Drugstore chain CVS offers EpiPen generic for 600% cheaper

pharmafile | January 12, 2017 | News story | Medical Communications, Sales and Marketing CVS, Mylan, epipen 

The Mylan EpiPen scandal was one of last year’s most closely-followed stories, as the industry reacted with scorn to CEO Heather Bresch and co.’s 400% mark-up on the price tag of the company’s flagship auto-injector, bringing the total cost to around $600.

The company finally made good on its promise to rectify the situation by releasing a generic alternative, but at $300, it still remains out of reach for many who need it. Now, drugstore chain CVS has announced it is now selling rival generic version Adrenaclick for $109.99 for a two pack – almost 600% less than Mylan’s branded product.

Karen Eldred, a spokesperson for health insurer Cigna, stated: “It is positive news for our customers who rely on the life-saving EpiPen Auto-Injector that Mylan has launched the first authorised generic version.  The generic version, available now in pharmacies, has the same drug formulation and device functionality as the branded medication, but at a substantial cost savings.  With this new development, we have revised our covered drug list to encourage use of the generic version as it will deliver more overall value to customers and clients.”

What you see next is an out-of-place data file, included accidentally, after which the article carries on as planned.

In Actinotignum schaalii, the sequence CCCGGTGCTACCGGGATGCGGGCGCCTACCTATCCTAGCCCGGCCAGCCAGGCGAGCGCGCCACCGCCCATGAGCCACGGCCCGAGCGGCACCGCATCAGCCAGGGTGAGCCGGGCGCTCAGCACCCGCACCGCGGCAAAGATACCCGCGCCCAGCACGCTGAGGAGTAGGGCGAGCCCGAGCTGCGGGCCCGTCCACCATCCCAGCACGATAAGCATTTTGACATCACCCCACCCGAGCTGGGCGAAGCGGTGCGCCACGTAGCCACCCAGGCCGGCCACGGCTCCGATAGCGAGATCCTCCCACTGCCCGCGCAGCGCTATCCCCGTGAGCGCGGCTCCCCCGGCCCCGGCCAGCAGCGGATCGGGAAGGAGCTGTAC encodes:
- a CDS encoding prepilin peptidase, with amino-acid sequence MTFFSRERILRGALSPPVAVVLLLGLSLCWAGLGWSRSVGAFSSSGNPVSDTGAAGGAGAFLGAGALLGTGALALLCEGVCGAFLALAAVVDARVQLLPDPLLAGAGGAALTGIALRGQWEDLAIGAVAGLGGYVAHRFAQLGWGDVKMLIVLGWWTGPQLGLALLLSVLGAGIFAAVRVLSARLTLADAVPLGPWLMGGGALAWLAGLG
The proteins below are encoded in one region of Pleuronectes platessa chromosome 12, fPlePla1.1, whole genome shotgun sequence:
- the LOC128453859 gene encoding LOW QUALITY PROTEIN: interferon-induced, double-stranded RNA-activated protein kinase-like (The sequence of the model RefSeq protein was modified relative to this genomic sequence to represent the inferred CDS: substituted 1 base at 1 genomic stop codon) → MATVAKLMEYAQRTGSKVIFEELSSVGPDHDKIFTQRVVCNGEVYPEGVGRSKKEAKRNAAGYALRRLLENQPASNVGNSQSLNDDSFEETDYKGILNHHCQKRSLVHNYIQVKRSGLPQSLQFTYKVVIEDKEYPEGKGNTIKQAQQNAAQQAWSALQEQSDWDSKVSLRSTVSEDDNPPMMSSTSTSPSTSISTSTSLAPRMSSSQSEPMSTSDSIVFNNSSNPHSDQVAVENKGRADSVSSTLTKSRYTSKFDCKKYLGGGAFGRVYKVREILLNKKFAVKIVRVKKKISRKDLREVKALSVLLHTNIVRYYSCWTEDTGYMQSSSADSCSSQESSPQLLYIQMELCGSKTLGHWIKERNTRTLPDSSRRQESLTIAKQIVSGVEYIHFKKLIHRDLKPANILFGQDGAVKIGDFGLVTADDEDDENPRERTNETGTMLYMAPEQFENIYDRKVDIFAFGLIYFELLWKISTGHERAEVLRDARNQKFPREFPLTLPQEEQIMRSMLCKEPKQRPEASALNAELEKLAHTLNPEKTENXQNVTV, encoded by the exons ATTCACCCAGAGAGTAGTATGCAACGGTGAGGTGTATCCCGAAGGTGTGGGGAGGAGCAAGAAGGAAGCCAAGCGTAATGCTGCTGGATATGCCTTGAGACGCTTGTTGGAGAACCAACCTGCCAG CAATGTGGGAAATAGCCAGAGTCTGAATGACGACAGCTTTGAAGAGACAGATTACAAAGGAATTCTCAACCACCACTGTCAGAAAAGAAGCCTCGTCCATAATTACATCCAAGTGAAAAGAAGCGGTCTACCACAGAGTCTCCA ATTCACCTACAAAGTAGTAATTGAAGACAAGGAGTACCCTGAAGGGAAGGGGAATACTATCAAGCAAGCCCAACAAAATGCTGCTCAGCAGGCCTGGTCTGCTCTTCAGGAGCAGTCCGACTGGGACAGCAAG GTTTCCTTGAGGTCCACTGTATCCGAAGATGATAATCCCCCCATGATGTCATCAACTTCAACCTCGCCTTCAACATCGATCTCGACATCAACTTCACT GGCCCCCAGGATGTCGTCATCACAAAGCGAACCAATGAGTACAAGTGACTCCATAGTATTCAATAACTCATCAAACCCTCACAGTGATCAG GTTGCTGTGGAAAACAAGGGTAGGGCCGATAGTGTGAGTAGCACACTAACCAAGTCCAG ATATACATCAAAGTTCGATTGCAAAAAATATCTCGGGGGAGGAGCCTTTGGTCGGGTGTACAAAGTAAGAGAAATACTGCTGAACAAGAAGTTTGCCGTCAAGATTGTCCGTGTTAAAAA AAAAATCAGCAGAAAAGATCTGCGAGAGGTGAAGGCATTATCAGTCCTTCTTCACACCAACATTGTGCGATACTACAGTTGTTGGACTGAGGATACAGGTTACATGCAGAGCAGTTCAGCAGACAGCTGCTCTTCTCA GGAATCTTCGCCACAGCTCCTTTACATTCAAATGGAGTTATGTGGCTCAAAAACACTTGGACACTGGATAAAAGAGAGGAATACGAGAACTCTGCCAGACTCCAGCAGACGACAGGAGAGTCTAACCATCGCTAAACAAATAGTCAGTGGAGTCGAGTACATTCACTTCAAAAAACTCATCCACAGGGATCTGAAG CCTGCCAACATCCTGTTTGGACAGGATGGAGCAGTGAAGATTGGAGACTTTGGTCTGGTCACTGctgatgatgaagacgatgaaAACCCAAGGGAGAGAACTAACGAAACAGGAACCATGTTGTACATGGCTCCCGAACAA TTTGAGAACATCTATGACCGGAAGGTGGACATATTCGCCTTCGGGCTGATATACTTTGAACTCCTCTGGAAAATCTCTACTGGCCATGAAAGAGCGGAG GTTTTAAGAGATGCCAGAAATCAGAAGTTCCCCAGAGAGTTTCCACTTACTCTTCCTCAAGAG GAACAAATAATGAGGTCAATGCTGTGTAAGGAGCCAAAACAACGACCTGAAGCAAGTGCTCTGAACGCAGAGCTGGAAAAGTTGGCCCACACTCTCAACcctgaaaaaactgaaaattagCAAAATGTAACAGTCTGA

In the wake of Mylan’s price hiking, Cigna has recently announced that it will no longer cover the company’s branded product, instead only offering coverage for the cheaper generic version.

“As with other situations, we will work with a customer’s doctor  if there is a reason to consider approving coverage for the non-covered brand drug as medically necessary,” Eldred added.

Matt Fellows

Related Content

Pfizer to pay $345 million in EpiPen lawsuit

Pfizer has reached a $345 million settlement over consumer claims they overpaid for EpiPens as …


Mylan reaches agreement with Aspen for their European thrombosis business

Mylan has announced an agreement to acquire the intellectual property and commercialisation rights to Aspen’s …


Mylan secures first FDA approval for generic version of Biogen’s Tecfidera following patent dispute

The FDA has approved its first generic of Biogen’s multiple sclerosis (MS) treatment Tecfidera, awarding …

Latest content